RPM has the ability to save datafiles before erasing them, permitting installations, updates, and removals to be undone through a rollback operation. Since it can take a substantial amount of space to save data necessary for a rollback, this feature is not enabled by default—but it’s well worth sacrificing some disk space in most cases.
In order to enable rollbacks, it is necessary to enable repackaging during the upgrading and removal of software. This can be enabled using command options, but the options have to be used consistently, and it’s easy to forget them. Therefore the best approach is to configure both rpm and yum to use repackaging all the time.
To configure rpm, create the file /etc/rpm/macros and place this line in it:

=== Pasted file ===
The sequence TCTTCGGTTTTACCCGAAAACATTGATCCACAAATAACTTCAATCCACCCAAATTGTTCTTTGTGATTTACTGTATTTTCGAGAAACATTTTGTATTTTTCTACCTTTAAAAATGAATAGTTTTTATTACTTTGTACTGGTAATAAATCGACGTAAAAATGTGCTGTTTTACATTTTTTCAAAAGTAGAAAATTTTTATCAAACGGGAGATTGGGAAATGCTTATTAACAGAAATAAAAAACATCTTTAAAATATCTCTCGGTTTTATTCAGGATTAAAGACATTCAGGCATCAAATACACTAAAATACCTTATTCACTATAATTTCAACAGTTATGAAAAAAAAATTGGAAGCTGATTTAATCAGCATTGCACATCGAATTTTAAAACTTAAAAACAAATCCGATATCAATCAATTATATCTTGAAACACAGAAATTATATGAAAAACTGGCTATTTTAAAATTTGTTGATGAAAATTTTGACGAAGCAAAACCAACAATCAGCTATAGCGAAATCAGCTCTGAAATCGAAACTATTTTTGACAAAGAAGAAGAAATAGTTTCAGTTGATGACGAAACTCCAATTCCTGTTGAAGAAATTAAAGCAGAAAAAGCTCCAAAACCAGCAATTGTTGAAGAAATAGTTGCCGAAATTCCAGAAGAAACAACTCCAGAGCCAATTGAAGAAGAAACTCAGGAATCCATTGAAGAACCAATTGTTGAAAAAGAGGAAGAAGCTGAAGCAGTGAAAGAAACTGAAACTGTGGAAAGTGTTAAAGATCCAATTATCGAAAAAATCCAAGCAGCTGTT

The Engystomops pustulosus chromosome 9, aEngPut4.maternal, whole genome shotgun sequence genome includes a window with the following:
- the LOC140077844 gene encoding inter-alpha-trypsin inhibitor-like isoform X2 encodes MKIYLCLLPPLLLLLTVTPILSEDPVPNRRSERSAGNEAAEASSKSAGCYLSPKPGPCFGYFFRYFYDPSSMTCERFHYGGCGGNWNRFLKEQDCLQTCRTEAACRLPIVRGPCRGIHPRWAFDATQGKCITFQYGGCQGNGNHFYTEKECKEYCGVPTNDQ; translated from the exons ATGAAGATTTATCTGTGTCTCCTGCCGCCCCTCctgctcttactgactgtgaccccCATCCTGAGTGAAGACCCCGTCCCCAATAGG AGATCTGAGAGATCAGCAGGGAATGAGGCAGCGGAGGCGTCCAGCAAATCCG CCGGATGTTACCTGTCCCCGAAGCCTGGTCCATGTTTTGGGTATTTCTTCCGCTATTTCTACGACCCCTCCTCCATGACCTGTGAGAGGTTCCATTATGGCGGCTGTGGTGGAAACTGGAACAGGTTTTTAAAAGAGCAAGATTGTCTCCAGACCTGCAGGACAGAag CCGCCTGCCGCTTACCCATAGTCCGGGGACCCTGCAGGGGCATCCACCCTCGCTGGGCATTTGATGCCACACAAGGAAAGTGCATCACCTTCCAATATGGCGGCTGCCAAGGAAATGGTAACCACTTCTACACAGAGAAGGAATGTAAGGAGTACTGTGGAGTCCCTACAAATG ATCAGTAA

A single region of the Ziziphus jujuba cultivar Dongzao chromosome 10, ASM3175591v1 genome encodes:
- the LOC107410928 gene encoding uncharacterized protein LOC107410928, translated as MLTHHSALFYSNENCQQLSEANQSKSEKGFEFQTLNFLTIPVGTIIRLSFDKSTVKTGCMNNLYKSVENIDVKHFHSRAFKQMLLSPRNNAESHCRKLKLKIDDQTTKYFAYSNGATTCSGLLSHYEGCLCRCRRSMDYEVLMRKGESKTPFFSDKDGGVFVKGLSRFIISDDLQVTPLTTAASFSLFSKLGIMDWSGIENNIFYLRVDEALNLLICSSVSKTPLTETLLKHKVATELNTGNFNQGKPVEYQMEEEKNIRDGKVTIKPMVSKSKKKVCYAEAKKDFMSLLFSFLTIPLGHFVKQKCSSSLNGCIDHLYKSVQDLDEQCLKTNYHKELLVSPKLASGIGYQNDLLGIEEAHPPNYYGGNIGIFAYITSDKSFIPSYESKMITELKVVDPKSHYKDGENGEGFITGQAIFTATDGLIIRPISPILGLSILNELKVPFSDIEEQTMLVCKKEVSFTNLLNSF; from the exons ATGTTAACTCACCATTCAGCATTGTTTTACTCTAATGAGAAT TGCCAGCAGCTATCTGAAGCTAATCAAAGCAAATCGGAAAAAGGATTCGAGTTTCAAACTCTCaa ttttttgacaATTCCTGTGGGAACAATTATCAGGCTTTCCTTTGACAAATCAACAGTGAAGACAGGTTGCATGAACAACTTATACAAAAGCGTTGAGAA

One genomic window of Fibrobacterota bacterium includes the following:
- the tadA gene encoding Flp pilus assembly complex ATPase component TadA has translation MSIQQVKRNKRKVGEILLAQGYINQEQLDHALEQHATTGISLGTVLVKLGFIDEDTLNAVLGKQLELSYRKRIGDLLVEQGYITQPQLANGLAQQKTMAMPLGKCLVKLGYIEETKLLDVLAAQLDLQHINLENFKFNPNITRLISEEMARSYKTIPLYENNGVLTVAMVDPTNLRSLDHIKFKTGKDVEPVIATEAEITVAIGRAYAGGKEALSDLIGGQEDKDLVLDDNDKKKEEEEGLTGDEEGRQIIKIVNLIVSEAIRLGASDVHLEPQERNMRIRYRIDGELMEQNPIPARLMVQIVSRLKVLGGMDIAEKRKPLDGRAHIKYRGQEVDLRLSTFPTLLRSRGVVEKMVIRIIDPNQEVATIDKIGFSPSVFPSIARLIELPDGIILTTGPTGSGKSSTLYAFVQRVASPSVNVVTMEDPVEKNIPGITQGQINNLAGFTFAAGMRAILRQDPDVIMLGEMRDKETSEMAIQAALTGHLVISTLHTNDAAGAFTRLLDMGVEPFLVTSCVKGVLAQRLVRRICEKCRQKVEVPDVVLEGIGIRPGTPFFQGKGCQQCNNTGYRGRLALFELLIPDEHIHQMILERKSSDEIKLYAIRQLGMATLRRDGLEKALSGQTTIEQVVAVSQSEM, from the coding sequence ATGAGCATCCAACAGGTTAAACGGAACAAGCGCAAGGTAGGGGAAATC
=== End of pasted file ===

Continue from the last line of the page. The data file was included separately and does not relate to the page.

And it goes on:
To configure yum, edit /etc/yum.conf and add the
tsflags (transaction set flags) line shown in bold here:
[main] cachedir=/var/cache/yum debuglevel=2 logfile=/var/log/yum.log pkgpolicy=newest distroverpkg=redhat-release tolerant=1 exactarch=1 retries=20 obsoletes=1 gpgcheck=1 exclude=*xorg* *xfree* *XFree* *kernel* tsflags=repackage # PUT YOUR REPOS HERE OR IN separate files named file.repo # in /etc/yum.repos.d
tsflags line may appear anywhere after the
Once you have set this up, any package removal or upgrade (which is actually an installation and a removal performed together) will create a backup of the old data.
You can then roll back ...